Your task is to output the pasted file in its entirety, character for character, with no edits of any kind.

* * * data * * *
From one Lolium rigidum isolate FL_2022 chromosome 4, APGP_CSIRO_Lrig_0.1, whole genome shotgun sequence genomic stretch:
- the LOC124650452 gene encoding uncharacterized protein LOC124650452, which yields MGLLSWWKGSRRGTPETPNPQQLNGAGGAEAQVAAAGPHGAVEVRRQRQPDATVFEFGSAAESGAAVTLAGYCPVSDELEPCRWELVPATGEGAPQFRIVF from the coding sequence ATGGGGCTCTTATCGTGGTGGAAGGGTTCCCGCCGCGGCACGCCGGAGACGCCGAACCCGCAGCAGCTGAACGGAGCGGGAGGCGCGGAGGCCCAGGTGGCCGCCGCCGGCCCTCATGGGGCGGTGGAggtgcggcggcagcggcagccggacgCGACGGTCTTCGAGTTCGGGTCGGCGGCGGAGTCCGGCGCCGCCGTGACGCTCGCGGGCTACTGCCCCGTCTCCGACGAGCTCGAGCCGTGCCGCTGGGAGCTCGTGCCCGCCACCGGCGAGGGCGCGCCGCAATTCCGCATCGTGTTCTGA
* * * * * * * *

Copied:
From one Lolium rigidum isolate FL_2022 chromosome 4, APGP_CSIRO_Lrig_0.1, whole genome shotgun sequence genomic stretch:
- the LOC124650452 gene encoding uncharacterized protein LOC124650452, which yields MGLLSWWKGSRRGTPETPNPQQLNGAGGAEAQVAAAGPHGAVEVRRQRQPDATVFEFGSAAESGAAVTLAGYCPVSDELEPCRWELVPATGEGAPQFRIVF from the coding sequence ATGGGGCTCTTATCGTGGTGGAAGGGTTCCCGCCGCGGCACGCCGGAGACGCCGAACCCGCAGCAGCTGAACGGAGCGGGAGGCGCGGAGGCCCAGGTGGCCGCCGCCGGCCCTCATGGGGCGGTGGAggtgcggcggcagcggcagccggacgCGACGGTCTTCGAGTTCGGGTCGGCGGCGGAGTCCGGCGCCGCCGTGACGCTCGCGGGCTACTGCCCCGTCTCCGACGAGCTCGAGCCGTGCCGCTGGGAGCTCGTGCCCGCCACCGGCGAGGGCGCGCCGCAATTCCGCATCGTGTTCTGA